Profile image
By Gun Watch (Reporter)
Contributor profile | More stories
Story Views

Now:
Last Hour:
Last 24 Hours:
Total:

With all the Flooding: What about Submerged Ammunition?

Sunday, September 10, 2017 23:57
% of readers think this story is Fact. Add your two cents.

(Before It's News)

With the recent impact of two hurricanes, Harvey and Irma, on the United States, there is going to be a lot of ammunition that was submerged for some time. To prevent damage, many people keep ammunition in waterproof ammo cans. They tend to work very well, if the can is not submerged more than a few feet. Not everyone stores ammunition in ammo cans, and the cans can be damaged or leak. The two storms flooded tens of thousands of houses. A recent survey showed that about half of the homes in the United States have a gun owner living in them.  From msn.com:

The organization that sets the standards for firearms and ammunition manufacture in the United States, SAAMI (Sporting Arms and Ammunition Manufacturer’s Institute), recommends zero tolerance for ammunition that has been submerged for any period of time. From saami.org:

Regarding ammunition that has been submerged in water for any period of time, there are too many variables that would need to be considered such as the cartridge type (e.g., rimfire, shotshell, centerfire rifle, centerfire handgun); depth of the water; length of time the cartridges were submerged; are the primers on the cartridges sealed providing some degree of water resistance? what contaminates may have been in the water that might affect the powder charge or priming compound? and many others. Some of the potential hazards of attempting to salvage or use the previously submerged ammunition include, but are not limited to: Potential safety hazard in attempting to “dry out” the cartridges. Possible further deterioration or damage of the loaded cartridge or its components due to drying methods. Failure of the cartridge to fire, which could have life-threatening ramifications.

Initiation of only the priming compound or ignition of only a proportion of the propellant powder charge. This may result in insufficient pressure to push the projectile clear of the barrel resulting in the projectile stopping part way down the barrel and creating a bore obstruction. Firing a subsequent round through an obstructed barrel could result in serious bodily injury, death and property damage.

It would be impossible to ascertain for certain the extent of the deteriorating effect, if any, the water may have had on each individual cartridge. Therefore, the safe answer is that no attempt be made to salvage or use previously submerged ammunition. The ammunition should be disposed of in a safe and responsible manner. Do not ship the ammunition back to the manufacturer. Contact your local law enforcement agency for disposal instructions in your area. 

More Here 

Destruction of ammunition, on the chance that it might have a misfire or hangfire, or be a blooper round, may not be an acceptable choice. If it is the only ammunition available, careful firing may be the lesser of evils. 

If the ammunition is of military specifications, and has not been submerged more than a few feet, it may be undamaged.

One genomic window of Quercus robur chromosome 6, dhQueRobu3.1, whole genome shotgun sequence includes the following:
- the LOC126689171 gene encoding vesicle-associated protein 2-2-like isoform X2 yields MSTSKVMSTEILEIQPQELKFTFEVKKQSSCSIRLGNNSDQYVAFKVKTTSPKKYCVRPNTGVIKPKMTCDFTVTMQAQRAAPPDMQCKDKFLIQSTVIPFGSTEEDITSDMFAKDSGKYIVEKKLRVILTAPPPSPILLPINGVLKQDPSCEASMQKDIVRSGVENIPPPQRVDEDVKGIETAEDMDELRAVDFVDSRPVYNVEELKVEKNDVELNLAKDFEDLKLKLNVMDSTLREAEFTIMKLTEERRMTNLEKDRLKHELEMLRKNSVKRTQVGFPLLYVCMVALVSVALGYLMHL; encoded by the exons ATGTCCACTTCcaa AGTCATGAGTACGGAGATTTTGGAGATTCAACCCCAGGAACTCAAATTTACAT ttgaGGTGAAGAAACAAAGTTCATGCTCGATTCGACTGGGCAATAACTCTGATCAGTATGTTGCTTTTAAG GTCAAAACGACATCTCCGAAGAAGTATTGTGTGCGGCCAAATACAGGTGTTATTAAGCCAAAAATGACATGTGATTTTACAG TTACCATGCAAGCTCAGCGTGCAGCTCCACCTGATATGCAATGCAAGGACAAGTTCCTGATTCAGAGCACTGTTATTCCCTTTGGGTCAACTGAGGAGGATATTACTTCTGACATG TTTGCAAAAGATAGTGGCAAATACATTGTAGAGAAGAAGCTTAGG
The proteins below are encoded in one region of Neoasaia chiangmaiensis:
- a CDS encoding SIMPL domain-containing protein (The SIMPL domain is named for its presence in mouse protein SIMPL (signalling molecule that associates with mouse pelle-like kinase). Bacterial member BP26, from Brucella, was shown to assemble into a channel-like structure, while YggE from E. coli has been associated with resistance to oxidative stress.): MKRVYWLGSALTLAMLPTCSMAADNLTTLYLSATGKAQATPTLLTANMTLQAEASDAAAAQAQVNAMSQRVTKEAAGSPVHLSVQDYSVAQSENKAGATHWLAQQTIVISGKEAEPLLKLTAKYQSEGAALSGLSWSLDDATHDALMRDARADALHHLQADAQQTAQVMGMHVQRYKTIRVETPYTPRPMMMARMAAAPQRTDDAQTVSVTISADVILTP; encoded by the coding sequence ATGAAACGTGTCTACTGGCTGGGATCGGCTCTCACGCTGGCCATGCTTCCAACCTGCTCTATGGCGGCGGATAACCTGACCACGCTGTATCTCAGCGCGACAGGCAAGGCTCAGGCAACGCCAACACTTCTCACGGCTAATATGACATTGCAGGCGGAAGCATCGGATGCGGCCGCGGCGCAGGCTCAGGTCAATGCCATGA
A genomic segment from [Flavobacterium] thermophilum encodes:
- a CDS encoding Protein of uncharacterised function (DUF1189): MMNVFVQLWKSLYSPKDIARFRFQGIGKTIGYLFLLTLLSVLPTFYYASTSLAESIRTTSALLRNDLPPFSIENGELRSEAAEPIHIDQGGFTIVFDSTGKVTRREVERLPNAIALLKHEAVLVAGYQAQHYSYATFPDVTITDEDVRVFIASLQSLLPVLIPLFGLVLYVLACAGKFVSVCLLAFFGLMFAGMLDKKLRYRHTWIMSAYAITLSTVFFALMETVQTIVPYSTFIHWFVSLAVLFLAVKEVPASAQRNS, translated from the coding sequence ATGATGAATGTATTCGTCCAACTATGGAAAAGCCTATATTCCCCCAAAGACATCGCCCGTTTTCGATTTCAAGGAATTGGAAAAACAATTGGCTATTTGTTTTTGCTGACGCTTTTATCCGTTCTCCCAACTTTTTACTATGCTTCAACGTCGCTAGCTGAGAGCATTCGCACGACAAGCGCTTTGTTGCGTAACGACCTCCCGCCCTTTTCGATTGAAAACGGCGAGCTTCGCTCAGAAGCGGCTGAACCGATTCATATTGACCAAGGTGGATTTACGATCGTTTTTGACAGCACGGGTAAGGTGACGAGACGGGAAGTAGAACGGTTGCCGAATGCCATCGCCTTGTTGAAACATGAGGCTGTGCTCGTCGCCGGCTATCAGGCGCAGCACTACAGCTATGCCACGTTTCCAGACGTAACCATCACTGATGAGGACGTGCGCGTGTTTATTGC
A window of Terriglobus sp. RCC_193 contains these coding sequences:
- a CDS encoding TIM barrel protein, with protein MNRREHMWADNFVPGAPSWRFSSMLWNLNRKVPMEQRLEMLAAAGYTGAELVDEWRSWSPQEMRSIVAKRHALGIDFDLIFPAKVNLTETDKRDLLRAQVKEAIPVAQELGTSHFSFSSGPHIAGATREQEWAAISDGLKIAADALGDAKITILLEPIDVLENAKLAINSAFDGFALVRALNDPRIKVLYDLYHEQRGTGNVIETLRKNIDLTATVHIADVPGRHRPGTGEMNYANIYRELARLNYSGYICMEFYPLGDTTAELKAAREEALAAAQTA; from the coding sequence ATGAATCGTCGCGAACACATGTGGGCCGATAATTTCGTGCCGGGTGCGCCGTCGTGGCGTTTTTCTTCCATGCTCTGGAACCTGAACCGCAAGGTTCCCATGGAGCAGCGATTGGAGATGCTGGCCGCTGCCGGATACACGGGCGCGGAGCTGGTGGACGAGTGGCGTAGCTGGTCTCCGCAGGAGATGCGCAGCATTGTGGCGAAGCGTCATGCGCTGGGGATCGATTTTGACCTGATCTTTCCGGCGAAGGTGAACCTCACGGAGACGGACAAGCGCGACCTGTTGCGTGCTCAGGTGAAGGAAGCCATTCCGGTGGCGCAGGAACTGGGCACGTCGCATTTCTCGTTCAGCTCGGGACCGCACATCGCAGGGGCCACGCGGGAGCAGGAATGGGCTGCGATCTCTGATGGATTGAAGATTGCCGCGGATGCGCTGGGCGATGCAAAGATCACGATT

On the other side of the spectrum, I had ammunition that had been through a flood a few years ago. It was ammunition that would be particularly vulnerable: shotgun ammunition reloaded in paper shotgun shells. I had a couple of hundred rounds. It had been submerged for a few days. It was only a few inches under water. I decided to use the shells to hunt dove. I do not consider a missed dove a tragedy.

I let the ammunition dry in the Arizona summer, which is quite dry.

I carefully considered each shot separately.  If there was a problem, I waited and checked out the barrel for a possible obstruction before firing another round. One of the worst dangers of a flood damaged cartridge is the possibility that a projectile will lodge in the bore.  If another round is fired, the damage could be catastrophic.

I had a few misfires. The cartridges simply did not fire. I had a spectacular hangfire. Two doves were crossing my front, left to right, about 35 yards out. I picked one and swung on it. As I slapped the trigger of my 20 gauge double, there was a distinct click…followed by a boom! The dove fell out of the sky.  The hangfire was of short duration, about a quarter of a second, or less.

I checked the bore, even though the shot had killed the dove. It was clear.

If you find yourself where circumstance requires you to use ammunition that has been submerged, realize that misfires, hangfires, and blooper rounds are serious possibilities. A blooper is a round that does not fully ignite.  A blooper can easily lodge a projectile in the bore.

Treat every shot as a potential hangfire, misfire or blooper. Those possibilities should be something you are prepared for. If you experience a misfire, keep the muzzle pointed in a safe direction for 30 seconds. Some misfires take a bit of time to become a hangfire.   If anything unusual happens, if the recoil or shot does not seem “right”, wait, then check the bore to make sure it is clear.

©2017 by Dean Weingarten: Permission to share is granted when this notice and link are included.

Gun Watch



Source: http://gunwatch.blogspot.com/2017/09/with-all-flooding-what-about-submerged.html

Report abuse

Comments

Your Comments
Question   Razz  Sad   Evil  Exclaim  Smile  Redface  Biggrin  Surprised  Eek   Confused   Cool  LOL   Mad   Twisted  Rolleyes   Wink  Idea  Arrow  Neutral  Cry   Mr. Green

Top Stories
Recent Stories
 

Featured

 

Top Global

 

Top Alternative

 

Register

Newsletter

Email this story
Email this story

If you really want to ban this commenter, please write down the reason:

If you really want to disable all recommended stories, click on OK button. After that, you will be redirect to your options page.